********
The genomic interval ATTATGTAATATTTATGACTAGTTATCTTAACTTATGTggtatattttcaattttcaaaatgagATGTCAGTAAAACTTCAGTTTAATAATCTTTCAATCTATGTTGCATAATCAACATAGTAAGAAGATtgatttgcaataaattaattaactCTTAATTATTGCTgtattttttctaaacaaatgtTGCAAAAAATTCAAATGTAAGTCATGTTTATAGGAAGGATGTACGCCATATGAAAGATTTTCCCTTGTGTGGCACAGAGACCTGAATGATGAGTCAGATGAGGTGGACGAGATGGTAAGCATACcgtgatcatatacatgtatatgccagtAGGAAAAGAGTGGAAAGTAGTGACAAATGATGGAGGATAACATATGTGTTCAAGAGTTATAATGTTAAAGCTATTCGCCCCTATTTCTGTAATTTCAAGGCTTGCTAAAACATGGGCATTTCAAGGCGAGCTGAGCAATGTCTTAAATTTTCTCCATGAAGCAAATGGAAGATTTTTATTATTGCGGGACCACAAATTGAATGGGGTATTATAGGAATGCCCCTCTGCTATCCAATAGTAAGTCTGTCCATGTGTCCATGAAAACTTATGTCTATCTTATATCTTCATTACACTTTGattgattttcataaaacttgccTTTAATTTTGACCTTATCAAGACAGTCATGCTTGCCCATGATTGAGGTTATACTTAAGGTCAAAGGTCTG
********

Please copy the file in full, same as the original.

The genomic interval ATTATGTAATATTTATGACTAGTTATCTTAACTTATGTggtatattttcaattttcaaaatgagATGTCAGTAAAACTTCAGTTTAATAATCTTTCAATCTATGTTGCATAATCAACATAGTAAGAAGATtgatttgcaataaattaattaactCTTAATTATTGCTgtattttttctaaacaaatgtTGCAAAAAATTCAAATGTAAGTCATGTTTATAGGAAGGATGTACGCCATATGAAAGATTTTCCCTTGTGTGGCACAGAGACCTGAATGATGAGTCAGATGAGGTGGACGAGATGGTAAGCATACcgtgatcatatacatgtatatgccagtAGGAAAAGAGTGGAAAGTAGTGACAAATGATGGAGGATAACATATGTGTTCAAGAGTTATAATGTTAAAGCTATTCGCCCCTATTTCTGTAATTTCAAGGCTTGCTAAAACATGGGCATTTCAAGGCGAGCTGAGCAATGTCTTAAATTTTCTCCATGAAGCAAATGGAAGATTTTTATTATTGCGGGACCACAAATTGAATGGGGTATTATAGGAATGCCCCTCTGCTATCCAATAGTAAGTCTGTCCATGTGTCCATGAAAACTTATGTCTATCTTATATCTTCATTACACTTTGattgattttcataaaacttgccTTTAATTTTGACCTTATCAAGACAGTCATGCTTGCCCATGATTGAGGTTATACTTAAGGTCAAAGGTCTG